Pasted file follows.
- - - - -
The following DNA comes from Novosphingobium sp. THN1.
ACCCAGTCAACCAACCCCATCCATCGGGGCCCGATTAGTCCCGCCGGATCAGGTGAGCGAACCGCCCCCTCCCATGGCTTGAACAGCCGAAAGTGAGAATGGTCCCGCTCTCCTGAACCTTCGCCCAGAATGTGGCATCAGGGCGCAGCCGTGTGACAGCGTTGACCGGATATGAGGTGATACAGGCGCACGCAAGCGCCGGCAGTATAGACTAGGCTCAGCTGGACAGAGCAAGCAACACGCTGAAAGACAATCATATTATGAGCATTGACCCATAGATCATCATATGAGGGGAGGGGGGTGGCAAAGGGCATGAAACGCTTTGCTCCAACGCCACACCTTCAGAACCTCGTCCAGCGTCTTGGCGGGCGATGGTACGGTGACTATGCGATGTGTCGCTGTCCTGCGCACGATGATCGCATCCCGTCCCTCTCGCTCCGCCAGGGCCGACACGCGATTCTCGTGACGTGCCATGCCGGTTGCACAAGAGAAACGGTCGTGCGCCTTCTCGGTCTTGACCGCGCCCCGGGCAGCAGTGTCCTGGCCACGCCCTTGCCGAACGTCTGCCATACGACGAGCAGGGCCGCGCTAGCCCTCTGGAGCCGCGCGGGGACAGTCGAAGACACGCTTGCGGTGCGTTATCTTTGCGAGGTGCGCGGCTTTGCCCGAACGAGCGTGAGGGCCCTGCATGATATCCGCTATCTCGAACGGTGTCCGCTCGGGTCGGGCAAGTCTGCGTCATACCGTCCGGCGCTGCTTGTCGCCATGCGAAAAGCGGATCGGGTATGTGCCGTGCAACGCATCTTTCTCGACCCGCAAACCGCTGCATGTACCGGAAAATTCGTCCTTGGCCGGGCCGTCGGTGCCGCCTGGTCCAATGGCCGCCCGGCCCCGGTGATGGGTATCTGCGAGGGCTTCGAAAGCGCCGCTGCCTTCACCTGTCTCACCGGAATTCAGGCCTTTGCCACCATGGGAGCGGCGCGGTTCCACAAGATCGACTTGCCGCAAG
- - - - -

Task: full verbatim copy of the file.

The following DNA comes from Novosphingobium sp. THN1.
ACCCAGTCAACCAACCCCATCCATCGGGGCCCGATTAGTCCCGCCGGATCAGGTGAGCGAACCGCCCCCTCCCATGGCTTGAACAGCCGAAAGTGAGAATGGTCCCGCTCTCCTGAACCTTCGCCCAGAATGTGGCATCAGGGCGCAGCCGTGTGACAGCGTTGACCGGATATGAGGTGATACAGGCGCACGCAAGCGCCGGCAGTATAGACTAGGCTCAGCTGGACAGAGCAAGCAACACGCTGAAAGACAATCATATTATGAGCATTGACCCATAGATCATCATATGAGGGGAGGGGGGTGGCAAAGGGCATGAAACGCTTTGCTCCAACGCCACACCTTCAGAACCTCGTCCAGCGTCTTGGCGGGCGATGGTACGGTGACTATGCGATGTGTCGCTGTCCTGCGCACGATGATCGCATCCCGTCCCTCTCGCTCCGCCAGGGCCGACACGCGATTCTCGTGACGTGCCATGCCGGTTGCACAAGAGAAACGGTCGTGCGCCTTCTCGGTCTTGACCGCGCCCCGGGCAGCAGTGTCCTGGCCACGCCCTTGCCGAACGTCTGCCATACGACGAGCAGGGCCGCGCTAGCCCTCTGGAGCCGCGCGGGGACAGTCGAAGACACGCTTGCGGTGCGTTATCTTTGCGAGGTGCGCGGCTTTGCCCGAACGAGCGTGAGGGCCCTGCATGATATCCGCTATCTCGAACGGTGTCCGCTCGGGTCGGGCAAGTCTGCGTCATACCGTCCGGCGCTGCTTGTCGCCATGCGAAAAGCGGATCGGGTATGTGCCGTGCAACGCATCTTTCTCGACCCGCAAACCGCTGCATGTACCGGAAAATTCGTCCTTGGCCGGGCCGTCGGTGCCGCCTGGTCCAATGGCCGCCCGGCCCCGGTGATGGGTATCTGCGAGGGCTTCGAAAGCGCCGCTGCCTTCACCTGTCTCACCGGAATTCAGGCCTTTGCCACCATGGGAGCGGCGCGGTTCCACAAGATCGACTTGCCGCAAG